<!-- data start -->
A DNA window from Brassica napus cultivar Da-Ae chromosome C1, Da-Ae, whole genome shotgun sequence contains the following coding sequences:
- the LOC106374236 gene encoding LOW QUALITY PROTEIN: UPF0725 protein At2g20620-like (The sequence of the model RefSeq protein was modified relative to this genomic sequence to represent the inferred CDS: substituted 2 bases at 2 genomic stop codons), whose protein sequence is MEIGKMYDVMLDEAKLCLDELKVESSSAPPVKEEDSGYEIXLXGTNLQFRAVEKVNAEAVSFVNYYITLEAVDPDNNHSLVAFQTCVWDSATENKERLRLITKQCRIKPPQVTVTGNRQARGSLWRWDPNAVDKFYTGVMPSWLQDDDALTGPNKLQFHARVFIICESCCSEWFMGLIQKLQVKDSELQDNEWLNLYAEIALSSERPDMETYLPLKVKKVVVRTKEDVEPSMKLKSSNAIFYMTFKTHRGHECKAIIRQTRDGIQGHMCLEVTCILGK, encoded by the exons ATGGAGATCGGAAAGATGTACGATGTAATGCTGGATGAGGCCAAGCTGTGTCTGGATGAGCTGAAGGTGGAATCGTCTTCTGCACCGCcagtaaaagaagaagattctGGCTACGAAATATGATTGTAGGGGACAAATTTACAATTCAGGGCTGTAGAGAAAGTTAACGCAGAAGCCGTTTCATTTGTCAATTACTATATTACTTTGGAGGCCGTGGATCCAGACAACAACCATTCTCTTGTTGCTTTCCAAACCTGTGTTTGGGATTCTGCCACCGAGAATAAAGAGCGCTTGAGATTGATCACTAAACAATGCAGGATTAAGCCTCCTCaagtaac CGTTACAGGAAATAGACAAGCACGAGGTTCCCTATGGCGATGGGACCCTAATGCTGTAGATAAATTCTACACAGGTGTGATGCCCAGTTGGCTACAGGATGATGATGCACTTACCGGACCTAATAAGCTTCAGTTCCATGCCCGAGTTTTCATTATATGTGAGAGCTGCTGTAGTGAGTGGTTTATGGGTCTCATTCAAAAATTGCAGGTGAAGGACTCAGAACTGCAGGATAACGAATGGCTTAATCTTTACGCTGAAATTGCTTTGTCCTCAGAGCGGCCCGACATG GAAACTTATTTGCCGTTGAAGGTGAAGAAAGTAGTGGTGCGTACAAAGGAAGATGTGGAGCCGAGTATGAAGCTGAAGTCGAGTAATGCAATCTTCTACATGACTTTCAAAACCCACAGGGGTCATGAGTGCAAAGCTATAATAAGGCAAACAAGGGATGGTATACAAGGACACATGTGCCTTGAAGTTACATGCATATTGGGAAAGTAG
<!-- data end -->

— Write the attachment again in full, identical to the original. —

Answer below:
A DNA window from Brassica napus cultivar Da-Ae chromosome C1, Da-Ae, whole genome shotgun sequence contains the following coding sequences:
- the LOC106374236 gene encoding LOW QUALITY PROTEIN: UPF0725 protein At2g20620-like (The sequence of the model RefSeq protein was modified relative to this genomic sequence to represent the inferred CDS: substituted 2 bases at 2 genomic stop codons), whose protein sequence is MEIGKMYDVMLDEAKLCLDELKVESSSAPPVKEEDSGYEIXLXGTNLQFRAVEKVNAEAVSFVNYYITLEAVDPDNNHSLVAFQTCVWDSATENKERLRLITKQCRIKPPQVTVTGNRQARGSLWRWDPNAVDKFYTGVMPSWLQDDDALTGPNKLQFHARVFIICESCCSEWFMGLIQKLQVKDSELQDNEWLNLYAEIALSSERPDMETYLPLKVKKVVVRTKEDVEPSMKLKSSNAIFYMTFKTHRGHECKAIIRQTRDGIQGHMCLEVTCILGK, encoded by the exons ATGGAGATCGGAAAGATGTACGATGTAATGCTGGATGAGGCCAAGCTGTGTCTGGATGAGCTGAAGGTGGAATCGTCTTCTGCACCGCcagtaaaagaagaagattctGGCTACGAAATATGATTGTAGGGGACAAATTTACAATTCAGGGCTGTAGAGAAAGTTAACGCAGAAGCCGTTTCATTTGTCAATTACTATATTACTTTGGAGGCCGTGGATCCAGACAACAACCATTCTCTTGTTGCTTTCCAAACCTGTGTTTGGGATTCTGCCACCGAGAATAAAGAGCGCTTGAGATTGATCACTAAACAATGCAGGATTAAGCCTCCTCaagtaac CGTTACAGGAAATAGACAAGCACGAGGTTCCCTATGGCGATGGGACCCTAATGCTGTAGATAAATTCTACACAGGTGTGATGCCCAGTTGGCTACAGGATGATGATGCACTTACCGGACCTAATAAGCTTCAGTTCCATGCCCGAGTTTTCATTATATGTGAGAGCTGCTGTAGTGAGTGGTTTATGGGTCTCATTCAAAAATTGCAGGTGAAGGACTCAGAACTGCAGGATAACGAATGGCTTAATCTTTACGCTGAAATTGCTTTGTCCTCAGAGCGGCCCGACATG GAAACTTATTTGCCGTTGAAGGTGAAGAAAGTAGTGGTGCGTACAAAGGAAGATGTGGAGCCGAGTATGAAGCTGAAGTCGAGTAATGCAATCTTCTACATGACTTTCAAAACCCACAGGGGTCATGAGTGCAAAGCTATAATAAGGCAAACAAGGGATGGTATACAAGGACACATGTGCCTTGAAGTTACATGCATATTGGGAAAGTAG